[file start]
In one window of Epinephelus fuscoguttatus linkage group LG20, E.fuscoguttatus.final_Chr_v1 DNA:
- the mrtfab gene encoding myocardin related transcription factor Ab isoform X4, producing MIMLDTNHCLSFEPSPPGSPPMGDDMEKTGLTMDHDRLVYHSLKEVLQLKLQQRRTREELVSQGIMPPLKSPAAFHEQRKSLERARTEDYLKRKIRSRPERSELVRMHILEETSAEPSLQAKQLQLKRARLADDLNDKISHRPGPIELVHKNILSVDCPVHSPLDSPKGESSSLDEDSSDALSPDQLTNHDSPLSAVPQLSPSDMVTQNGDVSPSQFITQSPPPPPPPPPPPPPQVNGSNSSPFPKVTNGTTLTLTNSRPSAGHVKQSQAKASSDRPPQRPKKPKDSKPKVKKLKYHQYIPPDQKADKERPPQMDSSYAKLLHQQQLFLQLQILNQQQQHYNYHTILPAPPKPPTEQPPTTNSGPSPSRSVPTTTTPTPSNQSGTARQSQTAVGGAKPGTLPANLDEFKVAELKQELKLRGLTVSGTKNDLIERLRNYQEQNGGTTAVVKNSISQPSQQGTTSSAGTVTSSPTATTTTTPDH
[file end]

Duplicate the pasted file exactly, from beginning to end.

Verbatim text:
In one window of Epinephelus fuscoguttatus linkage group LG20, E.fuscoguttatus.final_Chr_v1 DNA:
- the mrtfab gene encoding myocardin related transcription factor Ab isoform X4, producing MIMLDTNHCLSFEPSPPGSPPMGDDMEKTGLTMDHDRLVYHSLKEVLQLKLQQRRTREELVSQGIMPPLKSPAAFHEQRKSLERARTEDYLKRKIRSRPERSELVRMHILEETSAEPSLQAKQLQLKRARLADDLNDKISHRPGPIELVHKNILSVDCPVHSPLDSPKGESSSLDEDSSDALSPDQLTNHDSPLSAVPQLSPSDMVTQNGDVSPSQFITQSPPPPPPPPPPPPPQVNGSNSSPFPKVTNGTTLTLTNSRPSAGHVKQSQAKASSDRPPQRPKKPKDSKPKVKKLKYHQYIPPDQKADKERPPQMDSSYAKLLHQQQLFLQLQILNQQQQHYNYHTILPAPPKPPTEQPPTTNSGPSPSRSVPTTTTPTPSNQSGTARQSQTAVGGAKPGTLPANLDEFKVAELKQELKLRGLTVSGTKNDLIERLRNYQEQNGGTTAVVKNSISQPSQQGTTSSAGTVTSSPTATTTTTPDH